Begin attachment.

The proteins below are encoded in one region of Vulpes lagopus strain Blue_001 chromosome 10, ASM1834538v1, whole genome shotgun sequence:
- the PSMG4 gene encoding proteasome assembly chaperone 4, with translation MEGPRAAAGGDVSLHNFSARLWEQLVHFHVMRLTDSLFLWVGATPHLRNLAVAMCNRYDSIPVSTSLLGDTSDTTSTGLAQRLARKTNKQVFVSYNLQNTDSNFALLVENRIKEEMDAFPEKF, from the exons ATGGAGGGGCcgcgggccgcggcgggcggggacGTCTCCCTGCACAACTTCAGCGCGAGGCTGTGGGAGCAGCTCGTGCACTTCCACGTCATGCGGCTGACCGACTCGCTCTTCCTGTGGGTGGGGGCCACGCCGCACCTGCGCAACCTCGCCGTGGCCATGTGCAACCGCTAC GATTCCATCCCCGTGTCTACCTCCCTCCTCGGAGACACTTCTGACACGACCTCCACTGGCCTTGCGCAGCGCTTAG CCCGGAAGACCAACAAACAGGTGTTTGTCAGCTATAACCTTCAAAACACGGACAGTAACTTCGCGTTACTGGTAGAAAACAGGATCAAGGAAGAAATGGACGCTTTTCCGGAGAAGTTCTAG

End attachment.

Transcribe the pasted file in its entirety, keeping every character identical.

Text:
The proteins below are encoded in one region of Vulpes lagopus strain Blue_001 chromosome 10, ASM1834538v1, whole genome shotgun sequence:
- the PSMG4 gene encoding proteasome assembly chaperone 4, with translation MEGPRAAAGGDVSLHNFSARLWEQLVHFHVMRLTDSLFLWVGATPHLRNLAVAMCNRYDSIPVSTSLLGDTSDTTSTGLAQRLARKTNKQVFVSYNLQNTDSNFALLVENRIKEEMDAFPEKF, from the exons ATGGAGGGGCcgcgggccgcggcgggcggggacGTCTCCCTGCACAACTTCAGCGCGAGGCTGTGGGAGCAGCTCGTGCACTTCCACGTCATGCGGCTGACCGACTCGCTCTTCCTGTGGGTGGGGGCCACGCCGCACCTGCGCAACCTCGCCGTGGCCATGTGCAACCGCTAC GATTCCATCCCCGTGTCTACCTCCCTCCTCGGAGACACTTCTGACACGACCTCCACTGGCCTTGCGCAGCGCTTAG CCCGGAAGACCAACAAACAGGTGTTTGTCAGCTATAACCTTCAAAACACGGACAGTAACTTCGCGTTACTGGTAGAAAACAGGATCAAGGAAGAAATGGACGCTTTTCCGGAGAAGTTCTAG